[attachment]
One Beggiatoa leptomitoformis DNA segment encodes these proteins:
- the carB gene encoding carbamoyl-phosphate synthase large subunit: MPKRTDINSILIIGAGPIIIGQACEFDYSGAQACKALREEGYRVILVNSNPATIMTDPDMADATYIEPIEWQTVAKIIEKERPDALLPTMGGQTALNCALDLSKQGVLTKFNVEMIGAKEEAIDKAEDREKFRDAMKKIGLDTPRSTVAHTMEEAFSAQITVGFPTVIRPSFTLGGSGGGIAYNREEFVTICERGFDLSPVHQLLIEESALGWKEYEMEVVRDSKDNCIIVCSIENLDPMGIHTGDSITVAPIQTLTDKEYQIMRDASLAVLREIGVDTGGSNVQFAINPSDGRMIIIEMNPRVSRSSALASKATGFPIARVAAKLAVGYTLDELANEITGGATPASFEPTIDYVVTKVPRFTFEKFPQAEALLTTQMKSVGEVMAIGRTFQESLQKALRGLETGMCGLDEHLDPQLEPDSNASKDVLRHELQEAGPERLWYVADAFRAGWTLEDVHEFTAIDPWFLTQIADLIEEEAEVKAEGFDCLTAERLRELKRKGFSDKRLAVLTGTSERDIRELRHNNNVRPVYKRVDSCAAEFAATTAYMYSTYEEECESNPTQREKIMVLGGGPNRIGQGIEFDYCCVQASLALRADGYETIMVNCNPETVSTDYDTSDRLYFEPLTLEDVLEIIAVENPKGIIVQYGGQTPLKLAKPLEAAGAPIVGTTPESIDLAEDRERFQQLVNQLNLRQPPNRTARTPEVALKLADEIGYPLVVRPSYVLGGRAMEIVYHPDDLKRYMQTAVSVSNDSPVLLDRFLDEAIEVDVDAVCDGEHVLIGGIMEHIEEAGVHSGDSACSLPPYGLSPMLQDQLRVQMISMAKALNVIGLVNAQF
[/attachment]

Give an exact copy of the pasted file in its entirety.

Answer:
One Beggiatoa leptomitoformis DNA segment encodes these proteins:
- the carB gene encoding carbamoyl-phosphate synthase large subunit: MPKRTDINSILIIGAGPIIIGQACEFDYSGAQACKALREEGYRVILVNSNPATIMTDPDMADATYIEPIEWQTVAKIIEKERPDALLPTMGGQTALNCALDLSKQGVLTKFNVEMIGAKEEAIDKAEDREKFRDAMKKIGLDTPRSTVAHTMEEAFSAQITVGFPTVIRPSFTLGGSGGGIAYNREEFVTICERGFDLSPVHQLLIEESALGWKEYEMEVVRDSKDNCIIVCSIENLDPMGIHTGDSITVAPIQTLTDKEYQIMRDASLAVLREIGVDTGGSNVQFAINPSDGRMIIIEMNPRVSRSSALASKATGFPIARVAAKLAVGYTLDELANEITGGATPASFEPTIDYVVTKVPRFTFEKFPQAEALLTTQMKSVGEVMAIGRTFQESLQKALRGLETGMCGLDEHLDPQLEPDSNASKDVLRHELQEAGPERLWYVADAFRAGWTLEDVHEFTAIDPWFLTQIADLIEEEAEVKAEGFDCLTAERLRELKRKGFSDKRLAVLTGTSERDIRELRHNNNVRPVYKRVDSCAAEFAATTAYMYSTYEEECESNPTQREKIMVLGGGPNRIGQGIEFDYCCVQASLALRADGYETIMVNCNPETVSTDYDTSDRLYFEPLTLEDVLEIIAVENPKGIIVQYGGQTPLKLAKPLEAAGAPIVGTTPESIDLAEDRERFQQLVNQLNLRQPPNRTARTPEVALKLADEIGYPLVVRPSYVLGGRAMEIVYHPDDLKRYMQTAVSVSNDSPVLLDRFLDEAIEVDVDAVCDGEHVLIGGIMEHIEEAGVHSGDSACSLPPYGLSPMLQDQLRVQMISMAKALNVIGLVNAQF